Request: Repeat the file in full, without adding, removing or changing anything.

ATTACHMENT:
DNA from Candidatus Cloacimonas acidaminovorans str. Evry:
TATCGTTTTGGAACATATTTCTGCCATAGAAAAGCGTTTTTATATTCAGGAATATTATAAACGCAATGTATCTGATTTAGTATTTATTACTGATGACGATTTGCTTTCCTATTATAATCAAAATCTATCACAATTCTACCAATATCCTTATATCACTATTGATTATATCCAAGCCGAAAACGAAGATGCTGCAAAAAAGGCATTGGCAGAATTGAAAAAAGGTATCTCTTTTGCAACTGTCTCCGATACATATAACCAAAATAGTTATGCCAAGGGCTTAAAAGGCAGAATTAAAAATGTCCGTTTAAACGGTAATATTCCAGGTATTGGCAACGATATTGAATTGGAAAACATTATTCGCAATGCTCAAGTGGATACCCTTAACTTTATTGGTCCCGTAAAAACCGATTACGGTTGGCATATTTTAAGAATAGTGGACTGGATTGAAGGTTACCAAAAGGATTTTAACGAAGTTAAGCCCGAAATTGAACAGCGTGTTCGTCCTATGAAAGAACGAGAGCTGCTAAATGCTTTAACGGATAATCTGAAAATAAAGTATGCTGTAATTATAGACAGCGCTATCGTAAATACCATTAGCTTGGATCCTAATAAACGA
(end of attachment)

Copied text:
DNA from Candidatus Cloacimonas acidaminovorans str. Evry:
TATCGTTTTGGAACATATTTCTGCCATAGAAAAGCGTTTTTATATTCAGGAATATTATAAACGCAATGTATCTGATTTAGTATTTATTACTGATGACGATTTGCTTTCCTATTATAATCAAAATCTATCACAATTCTACCAATATCCTTATATCACTATTGATTATATCCAAGCCGAAAACGAAGATGCTGCAAAAAAGGCATTGGCAGAATTGAAAAAAGGTATCTCTTTTGCAACTGTCTCCGATACATATAACCAAAATAGTTATGCCAAGGGCTTAAAAGGCAGAATTAAAAATGTCCGTTTAAACGGTAATATTCCAGGTATTGGCAACGATATTGAATTGGAAAACATTATTCGCAATGCTCAAGTGGATACCCTTAACTTTATTGGTCCCGTAAAAACCGATTACGGTTGGCATATTTTAAGAATAGTGGACTGGATTGAAGGTTACCAAAAGGATTTTAACGAAGTTAAGCCCGAAATTGAACAGCGTGTTCGTCCTATGAAAGAACGAGAGCTGCTAAATGCTTTAACGGATAATCTGAAAATAAAGTATGCTGTAATTATAGACAGCGCTATCGTAAATACCATTAGCTTGGATCCTAATAAACGA